2. Cf., e.g., Wiater, Nicolas. The ideology of Classicism: language, history, and identity in Dionysius of Halicarnassus. Berlin; Boston: De Gruyter, 2011, and Hogg, Daniel. “Libraries in a Greek working life: Dionysius of Halicarnassus, a case study in Rome.” In Ancient Libraries, edited by Jason König, Aikaterini Oikonomopoulou, and Greg Woolf, 137-151. Cambridge; New York: Cambridge University Press, 2013.
3. As early argued in Schultze, Clemence. “Dionysius of Halicarnassus and his audience.” In Past perspective. Studies in Greek and Roman historical writing. Papers presented at a conference in Leeds, 6-8 April 1983, edited by I.S. Moxon, J.D. Smart, and A.J. Woodman, 121-141. Cambridge: Cambridge University Press, 1986.
4. See also Jonge, Casper C. de. Between grammar and rhetoric. Dionysius of Halicarnassus on language, linguistics and literature. Leiden; Boston: Brill, 2008, and Wiater 2011 (n. 2).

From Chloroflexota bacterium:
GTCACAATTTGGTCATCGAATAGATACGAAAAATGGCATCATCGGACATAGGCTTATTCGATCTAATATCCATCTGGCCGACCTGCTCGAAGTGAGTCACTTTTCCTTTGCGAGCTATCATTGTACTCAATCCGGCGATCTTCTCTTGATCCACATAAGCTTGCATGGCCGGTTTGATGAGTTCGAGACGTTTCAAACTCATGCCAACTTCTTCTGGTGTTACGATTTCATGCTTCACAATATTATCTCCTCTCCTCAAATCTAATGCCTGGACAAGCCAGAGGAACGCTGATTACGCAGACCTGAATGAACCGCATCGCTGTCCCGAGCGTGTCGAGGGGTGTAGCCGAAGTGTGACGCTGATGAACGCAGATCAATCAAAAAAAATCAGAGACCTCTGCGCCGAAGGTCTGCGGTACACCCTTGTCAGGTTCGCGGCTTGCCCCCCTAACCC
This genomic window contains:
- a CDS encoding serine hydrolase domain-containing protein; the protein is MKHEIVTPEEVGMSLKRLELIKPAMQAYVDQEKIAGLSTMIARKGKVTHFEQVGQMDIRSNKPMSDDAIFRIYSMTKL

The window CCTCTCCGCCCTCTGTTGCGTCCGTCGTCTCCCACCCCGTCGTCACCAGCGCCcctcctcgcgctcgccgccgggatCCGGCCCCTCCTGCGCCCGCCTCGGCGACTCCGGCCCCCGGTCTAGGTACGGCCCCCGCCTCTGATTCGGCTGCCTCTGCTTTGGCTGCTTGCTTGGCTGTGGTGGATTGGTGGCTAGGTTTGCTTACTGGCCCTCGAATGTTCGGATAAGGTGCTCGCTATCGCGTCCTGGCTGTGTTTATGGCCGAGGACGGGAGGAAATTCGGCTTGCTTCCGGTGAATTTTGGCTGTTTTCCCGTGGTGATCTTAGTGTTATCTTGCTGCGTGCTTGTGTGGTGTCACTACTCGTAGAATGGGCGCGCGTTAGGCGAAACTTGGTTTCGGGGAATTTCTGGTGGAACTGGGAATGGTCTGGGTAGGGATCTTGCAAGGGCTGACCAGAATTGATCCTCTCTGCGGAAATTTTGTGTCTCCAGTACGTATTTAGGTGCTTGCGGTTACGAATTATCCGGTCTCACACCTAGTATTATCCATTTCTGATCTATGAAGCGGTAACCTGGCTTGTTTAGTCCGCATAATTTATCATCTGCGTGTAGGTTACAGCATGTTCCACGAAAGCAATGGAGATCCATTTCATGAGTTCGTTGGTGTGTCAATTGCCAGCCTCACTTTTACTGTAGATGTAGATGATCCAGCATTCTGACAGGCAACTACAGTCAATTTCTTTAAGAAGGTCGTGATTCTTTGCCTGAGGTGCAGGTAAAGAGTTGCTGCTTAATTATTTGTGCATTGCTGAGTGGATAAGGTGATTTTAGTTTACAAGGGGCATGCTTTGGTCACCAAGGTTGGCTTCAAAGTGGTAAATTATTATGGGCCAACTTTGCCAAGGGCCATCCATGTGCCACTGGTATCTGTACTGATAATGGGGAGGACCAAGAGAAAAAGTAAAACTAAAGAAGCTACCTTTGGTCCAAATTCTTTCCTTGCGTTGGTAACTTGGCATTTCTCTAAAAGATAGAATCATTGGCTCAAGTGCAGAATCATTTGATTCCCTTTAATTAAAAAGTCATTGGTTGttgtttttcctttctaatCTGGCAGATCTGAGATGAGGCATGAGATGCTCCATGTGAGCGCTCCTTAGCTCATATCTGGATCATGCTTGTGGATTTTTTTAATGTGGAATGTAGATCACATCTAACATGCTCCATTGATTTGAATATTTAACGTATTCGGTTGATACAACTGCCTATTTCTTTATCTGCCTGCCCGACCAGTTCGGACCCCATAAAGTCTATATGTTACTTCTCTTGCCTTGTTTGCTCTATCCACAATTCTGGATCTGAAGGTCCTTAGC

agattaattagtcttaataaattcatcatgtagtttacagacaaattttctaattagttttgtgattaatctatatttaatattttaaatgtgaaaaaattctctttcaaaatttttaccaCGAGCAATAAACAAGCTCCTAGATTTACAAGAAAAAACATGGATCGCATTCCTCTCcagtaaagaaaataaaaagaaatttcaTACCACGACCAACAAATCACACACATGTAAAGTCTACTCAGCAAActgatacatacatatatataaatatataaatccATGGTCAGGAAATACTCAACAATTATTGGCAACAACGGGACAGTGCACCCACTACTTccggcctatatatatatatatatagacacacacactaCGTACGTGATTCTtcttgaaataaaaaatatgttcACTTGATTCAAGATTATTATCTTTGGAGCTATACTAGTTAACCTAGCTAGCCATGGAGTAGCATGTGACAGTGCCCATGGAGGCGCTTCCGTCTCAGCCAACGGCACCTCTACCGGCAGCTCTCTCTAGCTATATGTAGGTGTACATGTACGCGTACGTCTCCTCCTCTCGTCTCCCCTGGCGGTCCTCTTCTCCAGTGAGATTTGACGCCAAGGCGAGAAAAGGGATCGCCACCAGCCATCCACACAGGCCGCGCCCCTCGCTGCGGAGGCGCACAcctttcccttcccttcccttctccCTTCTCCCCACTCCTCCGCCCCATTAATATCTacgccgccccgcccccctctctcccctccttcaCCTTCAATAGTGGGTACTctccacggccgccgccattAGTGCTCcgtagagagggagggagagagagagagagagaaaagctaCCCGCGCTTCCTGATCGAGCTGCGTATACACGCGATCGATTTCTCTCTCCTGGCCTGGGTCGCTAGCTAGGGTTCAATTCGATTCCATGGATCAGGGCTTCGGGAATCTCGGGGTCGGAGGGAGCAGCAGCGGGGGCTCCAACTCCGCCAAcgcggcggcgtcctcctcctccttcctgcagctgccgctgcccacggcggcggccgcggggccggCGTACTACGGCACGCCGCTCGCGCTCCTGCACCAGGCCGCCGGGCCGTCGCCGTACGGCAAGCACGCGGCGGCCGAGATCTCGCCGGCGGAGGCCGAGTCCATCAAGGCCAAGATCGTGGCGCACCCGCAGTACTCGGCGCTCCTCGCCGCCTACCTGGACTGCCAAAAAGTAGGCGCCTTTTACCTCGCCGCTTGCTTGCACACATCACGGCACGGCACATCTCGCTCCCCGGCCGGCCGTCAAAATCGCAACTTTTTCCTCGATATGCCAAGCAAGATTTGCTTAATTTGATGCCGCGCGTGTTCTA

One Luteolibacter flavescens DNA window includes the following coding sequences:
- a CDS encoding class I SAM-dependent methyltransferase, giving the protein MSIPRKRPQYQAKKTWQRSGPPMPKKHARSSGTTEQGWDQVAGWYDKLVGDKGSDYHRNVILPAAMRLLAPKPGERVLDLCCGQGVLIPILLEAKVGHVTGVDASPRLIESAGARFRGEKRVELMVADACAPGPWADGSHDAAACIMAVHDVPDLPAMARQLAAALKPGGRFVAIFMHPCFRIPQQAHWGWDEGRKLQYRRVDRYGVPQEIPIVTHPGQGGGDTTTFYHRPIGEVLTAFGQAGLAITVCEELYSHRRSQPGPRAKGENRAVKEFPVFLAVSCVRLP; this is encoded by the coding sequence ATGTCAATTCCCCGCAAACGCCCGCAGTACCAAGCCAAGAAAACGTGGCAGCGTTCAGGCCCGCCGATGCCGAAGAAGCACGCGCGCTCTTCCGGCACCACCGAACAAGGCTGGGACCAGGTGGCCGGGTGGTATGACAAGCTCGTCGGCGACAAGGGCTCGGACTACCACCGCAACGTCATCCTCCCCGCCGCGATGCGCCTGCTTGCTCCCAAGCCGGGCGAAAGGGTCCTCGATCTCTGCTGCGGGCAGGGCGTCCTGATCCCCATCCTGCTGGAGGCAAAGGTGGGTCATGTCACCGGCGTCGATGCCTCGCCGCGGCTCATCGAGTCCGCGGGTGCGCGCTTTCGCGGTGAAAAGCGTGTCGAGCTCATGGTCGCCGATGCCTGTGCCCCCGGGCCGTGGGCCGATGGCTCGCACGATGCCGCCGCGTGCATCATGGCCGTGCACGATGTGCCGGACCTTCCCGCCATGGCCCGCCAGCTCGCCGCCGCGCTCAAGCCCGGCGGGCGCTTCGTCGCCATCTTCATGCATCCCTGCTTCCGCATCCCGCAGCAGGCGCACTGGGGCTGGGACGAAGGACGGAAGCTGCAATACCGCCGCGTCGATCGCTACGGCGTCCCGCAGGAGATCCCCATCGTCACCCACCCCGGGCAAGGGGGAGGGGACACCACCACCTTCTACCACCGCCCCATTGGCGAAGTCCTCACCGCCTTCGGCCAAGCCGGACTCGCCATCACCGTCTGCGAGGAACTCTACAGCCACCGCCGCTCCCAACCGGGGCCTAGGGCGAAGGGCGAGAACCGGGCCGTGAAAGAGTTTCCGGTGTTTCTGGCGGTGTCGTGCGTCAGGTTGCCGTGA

5. Cf., e.g., Schultze, Clemence. “Authority, originality and competence in the Roman Archaeology of Dionysius of Halicarnassus.” Histos 4 (2000): 1-38 and, more recently Wiater, Nicolas. “Expertise, ‘Character’ and the ‘Authority Effect’ in the Early Roman History of Dionysius of Halicarnassus.” In Authority and Expertise in Ancient Scientific Culture, edited by Jason König and Greg Woolf, 231-259. Cambridge, UK; New York: Cambridge University Press, 2017.